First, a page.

I noticed the way my parents spoke to different ethnic groups as a young child. My mother performed code-switching to her Black friends in the majority Black neighborhood, however, my mother did not code-switch when speaking to our teachers, family physician, white neighbors, and, not in our home. My mother used “appropriate English,” in the home, and scolded us if we did not. Instantaneously, I could pick up the ethnicity of the person she was speaking to on the phone. Conversations with her Black friends started like this, “Sweet Pea, what you say?” followed by sisterhood laughter. Alternately, I noticed doctor visit conversations were never led by the same language I overheard with her Black friends. Racial schemas influence us whether we are aware of it or not. White conversations were more stoic, and went like this, “Hello Dr. Armbruster, how are you today?” Those visits never ended with laughter, there were no nicknames involved, reason being, our doctor was a White male, the very top of the social class hierarchy in the U.S. My mother’s lifestyle did not require much code-switching, because she worked in the home, or the term I never heard used in the home, was a housewife. My mother could be her middle-class, authentic self, most of the time. However, she code-switched to fit in with the most oppressed racial group in America, the poorer Black women in the neighborhood. My mother is fair skinned, and if there were no “one drop rule,” she would be considered an “Honorary White,” according to Bonilla-Silva’s tri-racial system; her friends were brown skinned, placing them in the ‘Collective Black,” category. Recognizing the intersectionality, a term coined by Kimberle` Crenshaw, of race, gender, class, and language, is how my mother learned to read the room.

Code-Switching and the Classroom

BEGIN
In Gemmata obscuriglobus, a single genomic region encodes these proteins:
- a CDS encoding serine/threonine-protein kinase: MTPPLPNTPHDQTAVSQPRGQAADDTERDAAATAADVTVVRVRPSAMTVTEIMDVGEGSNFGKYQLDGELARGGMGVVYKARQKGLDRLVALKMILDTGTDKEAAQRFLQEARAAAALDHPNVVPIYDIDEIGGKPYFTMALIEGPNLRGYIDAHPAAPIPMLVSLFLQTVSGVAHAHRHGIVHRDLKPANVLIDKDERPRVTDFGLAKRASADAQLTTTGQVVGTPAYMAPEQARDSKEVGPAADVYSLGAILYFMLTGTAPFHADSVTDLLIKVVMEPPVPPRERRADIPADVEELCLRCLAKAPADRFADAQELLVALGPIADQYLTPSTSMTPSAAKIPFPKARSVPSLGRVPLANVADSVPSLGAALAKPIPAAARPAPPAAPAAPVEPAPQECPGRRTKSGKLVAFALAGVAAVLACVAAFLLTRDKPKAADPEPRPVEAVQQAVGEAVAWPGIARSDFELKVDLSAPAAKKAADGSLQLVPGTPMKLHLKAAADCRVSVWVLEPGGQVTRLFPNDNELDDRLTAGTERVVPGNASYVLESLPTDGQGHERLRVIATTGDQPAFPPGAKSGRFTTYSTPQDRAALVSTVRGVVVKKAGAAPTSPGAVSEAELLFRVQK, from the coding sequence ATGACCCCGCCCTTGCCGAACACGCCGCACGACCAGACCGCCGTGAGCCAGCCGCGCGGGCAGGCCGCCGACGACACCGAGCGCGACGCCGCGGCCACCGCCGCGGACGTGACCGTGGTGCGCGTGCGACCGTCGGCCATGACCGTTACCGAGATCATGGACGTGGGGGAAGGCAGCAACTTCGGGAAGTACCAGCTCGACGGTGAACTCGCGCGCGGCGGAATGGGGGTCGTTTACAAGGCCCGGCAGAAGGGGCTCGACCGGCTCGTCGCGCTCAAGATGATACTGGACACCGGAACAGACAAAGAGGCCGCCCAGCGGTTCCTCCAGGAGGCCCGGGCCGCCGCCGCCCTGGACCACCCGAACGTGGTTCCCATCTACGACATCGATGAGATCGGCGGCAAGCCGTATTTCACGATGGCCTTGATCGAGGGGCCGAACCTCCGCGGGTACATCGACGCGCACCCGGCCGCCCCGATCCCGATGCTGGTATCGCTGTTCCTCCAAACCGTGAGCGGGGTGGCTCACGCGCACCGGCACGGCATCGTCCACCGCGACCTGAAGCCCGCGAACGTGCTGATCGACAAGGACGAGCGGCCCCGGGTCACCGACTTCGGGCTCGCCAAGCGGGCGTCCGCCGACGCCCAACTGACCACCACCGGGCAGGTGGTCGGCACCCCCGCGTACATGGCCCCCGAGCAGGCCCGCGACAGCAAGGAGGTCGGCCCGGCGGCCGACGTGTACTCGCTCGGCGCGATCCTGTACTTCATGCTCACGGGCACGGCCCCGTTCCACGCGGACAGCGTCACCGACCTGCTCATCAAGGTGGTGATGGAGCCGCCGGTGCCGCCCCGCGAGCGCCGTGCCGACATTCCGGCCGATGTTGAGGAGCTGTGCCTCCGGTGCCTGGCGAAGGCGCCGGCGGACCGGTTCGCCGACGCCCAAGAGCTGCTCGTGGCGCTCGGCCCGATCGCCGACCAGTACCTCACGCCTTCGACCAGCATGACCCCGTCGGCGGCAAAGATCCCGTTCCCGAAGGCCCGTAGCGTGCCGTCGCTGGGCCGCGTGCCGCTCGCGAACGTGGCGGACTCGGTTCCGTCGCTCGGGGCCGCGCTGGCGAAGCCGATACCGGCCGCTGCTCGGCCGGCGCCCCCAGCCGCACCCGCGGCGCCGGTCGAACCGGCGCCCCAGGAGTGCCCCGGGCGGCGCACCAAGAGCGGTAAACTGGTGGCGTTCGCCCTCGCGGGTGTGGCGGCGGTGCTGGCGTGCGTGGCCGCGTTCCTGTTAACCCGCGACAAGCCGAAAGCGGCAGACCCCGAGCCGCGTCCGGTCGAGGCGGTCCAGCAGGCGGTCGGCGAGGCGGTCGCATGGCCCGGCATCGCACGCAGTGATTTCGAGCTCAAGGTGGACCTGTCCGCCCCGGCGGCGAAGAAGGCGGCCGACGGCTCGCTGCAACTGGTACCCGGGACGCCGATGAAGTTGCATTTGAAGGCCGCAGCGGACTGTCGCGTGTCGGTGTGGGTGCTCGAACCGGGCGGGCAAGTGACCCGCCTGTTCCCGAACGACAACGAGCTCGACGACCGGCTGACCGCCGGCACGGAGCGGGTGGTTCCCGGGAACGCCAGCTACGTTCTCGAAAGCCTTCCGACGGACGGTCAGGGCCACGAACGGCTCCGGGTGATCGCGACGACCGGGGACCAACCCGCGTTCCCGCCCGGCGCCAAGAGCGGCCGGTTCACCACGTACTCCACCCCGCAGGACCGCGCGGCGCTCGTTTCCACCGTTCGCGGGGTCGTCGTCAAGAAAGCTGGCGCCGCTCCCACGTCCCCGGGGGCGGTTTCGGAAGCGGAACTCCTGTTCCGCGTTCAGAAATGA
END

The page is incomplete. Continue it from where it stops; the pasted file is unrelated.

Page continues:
Julia Daniels analyses data from a study done with a group of White teachers to learn consequences of racialized language in the classroom. White teachers, taught code-switching to students of color in high school. Paper, “There’s No Way This Isn’t Racist”: White Women Teachers and the Raciolinguistic Ideologies of Teaching Code-Switching.” White women make up the majority of teachers in the U.S., most are not culturally proficient to meet the needs of students of color. (Daniels, 2018). The study looks at teacher relationships, beliefs and how language pedagogy separates race from language, by enforcing “standard language.” There is an unspoken understanding that Whiteness is the advantage in America, and the “standard” by which we should all live up to. Teaching code-switching to “standard English” is commonly taught and enforced in public schools in the U.S. Comparisons were made between “nonstandard language,” and “standard language,” to teach students of color how to use appropriate language. Some of the teachers opposed the study, and felt that it could hurt students, and some argued that they needed to learn “appropriate,” writing and language, for college entrance essays, and social mobility. Some of the teachers continued teaching code-switching after the study. The outcome was that teaching students of color that the “standard language” pedagogy by White teachers, is the acceptable language in the U.S., and the only way to eliminate racial hierarchies (Daniels, 2018). Black women understand language and social mobility are connected, and therefore, code-switch, but we also understand that code-switching does not eliminate racial hierarchies, and infrastructure of oppression.